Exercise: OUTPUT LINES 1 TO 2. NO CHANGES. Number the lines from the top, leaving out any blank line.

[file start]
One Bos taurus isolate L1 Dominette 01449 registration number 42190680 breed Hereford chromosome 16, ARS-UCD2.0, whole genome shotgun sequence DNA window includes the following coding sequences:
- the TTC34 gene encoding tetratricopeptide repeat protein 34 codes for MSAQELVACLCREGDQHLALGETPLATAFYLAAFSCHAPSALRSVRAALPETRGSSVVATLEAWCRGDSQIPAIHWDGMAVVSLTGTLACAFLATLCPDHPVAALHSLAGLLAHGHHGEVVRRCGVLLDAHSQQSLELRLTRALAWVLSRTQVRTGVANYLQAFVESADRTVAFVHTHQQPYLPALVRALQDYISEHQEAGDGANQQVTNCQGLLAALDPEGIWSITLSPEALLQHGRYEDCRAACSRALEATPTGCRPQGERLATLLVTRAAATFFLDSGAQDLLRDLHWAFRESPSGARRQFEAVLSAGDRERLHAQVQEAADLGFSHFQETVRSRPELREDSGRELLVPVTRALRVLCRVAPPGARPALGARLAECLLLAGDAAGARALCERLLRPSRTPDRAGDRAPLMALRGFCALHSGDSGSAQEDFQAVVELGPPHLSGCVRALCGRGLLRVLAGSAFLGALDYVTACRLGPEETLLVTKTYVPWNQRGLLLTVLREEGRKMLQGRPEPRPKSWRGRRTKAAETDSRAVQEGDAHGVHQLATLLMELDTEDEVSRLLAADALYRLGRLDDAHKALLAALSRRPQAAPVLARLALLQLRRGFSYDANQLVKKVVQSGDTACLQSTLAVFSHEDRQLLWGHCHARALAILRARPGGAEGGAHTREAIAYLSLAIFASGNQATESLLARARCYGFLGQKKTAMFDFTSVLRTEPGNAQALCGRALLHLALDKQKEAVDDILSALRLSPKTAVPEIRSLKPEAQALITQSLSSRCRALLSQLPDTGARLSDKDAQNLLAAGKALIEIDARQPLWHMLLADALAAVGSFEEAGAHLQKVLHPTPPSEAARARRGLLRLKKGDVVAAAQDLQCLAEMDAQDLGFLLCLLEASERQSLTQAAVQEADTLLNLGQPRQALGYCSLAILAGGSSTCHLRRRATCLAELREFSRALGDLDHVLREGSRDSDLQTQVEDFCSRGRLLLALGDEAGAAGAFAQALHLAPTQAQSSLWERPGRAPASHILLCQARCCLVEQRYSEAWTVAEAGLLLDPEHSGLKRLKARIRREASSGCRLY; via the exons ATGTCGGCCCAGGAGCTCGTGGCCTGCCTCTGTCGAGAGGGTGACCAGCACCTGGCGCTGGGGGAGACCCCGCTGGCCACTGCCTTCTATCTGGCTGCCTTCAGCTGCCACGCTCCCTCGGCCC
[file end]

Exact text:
One Bos taurus isolate L1 Dominette 01449 registration number 42190680 breed Hereford chromosome 16, ARS-UCD2.0, whole genome shotgun sequence DNA window includes the following coding sequences:
- the TTC34 gene encoding tetratricopeptide repeat protein 34 codes for MSAQELVACLCREGDQHLALGETPLATAFYLAAFSCHAPSALRSVRAALPETRGSSVVATLEAWCRGDSQIPAIHWDGMAVVSLTGTLACAFLATLCPDHPVAALHSLAGLLAHGHHGEVVRRCGVLLDAHSQQSLELRLTRALAWVLSRTQVRTGVANYLQAFVESADRTVAFVHTHQQPYLPALVRALQDYISEHQEAGDGANQQVTNCQGLLAALDPEGIWSITLSPEALLQHGRYEDCRAACSRALEATPTGCRPQGERLATLLVTRAAATFFLDSGAQDLLRDLHWAFRESPSGARRQFEAVLSAGDRERLHAQVQEAADLGFSHFQETVRSRPELREDSGRELLVPVTRALRVLCRVAPPGARPALGARLAECLLLAGDAAGARALCERLLRPSRTPDRAGDRAPLMALRGFCALHSGDSGSAQEDFQAVVELGPPHLSGCVRALCGRGLLRVLAGSAFLGALDYVTACRLGPEETLLVTKTYVPWNQRGLLLTVLREEGRKMLQGRPEPRPKSWRGRRTKAAETDSRAVQEGDAHGVHQLATLLMELDTEDEVSRLLAADALYRLGRLDDAHKALLAALSRRPQAAPVLARLALLQLRRGFSYDANQLVKKVVQSGDTACLQSTLAVFSHEDRQLLWGHCHARALAILRARPGGAEGGAHTREAIAYLSLAIFASGNQATESLLARARCYGFLGQKKTAMFDFTSVLRTEPGNAQALCGRALLHLALDKQKEAVDDILSALRLSPKTAVPEIRSLKPEAQALITQSLSSRCRALLSQLPDTGARLSDKDAQNLLAAGKALIEIDARQPLWHMLLADALAAVGSFEEAGAHLQKVLHPTPPSEAARARRGLLRLKKGDVVAAAQDLQCLAEMDAQDLGFLLCLLEASERQSLTQAAVQEADTLLNLGQPRQALGYCSLAILAGGSSTCHLRRRATCLAELREFSRALGDLDHVLREGSRDSDLQTQVEDFCSRGRLLLALGDEAGAAGAFAQALHLAPTQAQSSLWERPGRAPASHILLCQARCCLVEQRYSEAWTVAEAGLLLDPEHSGLKRLKARIRREASSGCRLY; via the exons ATGTCGGCCCAGGAGCTCGTGGCCTGCCTCTGTCGAGAGGGTGACCAGCACCTGGCGCTGGGGGAGACCCCGCTGGCCACTGCCTTCTATCTGGCTGCCTTCAGCTGCCACGCTCCCTCGGCCC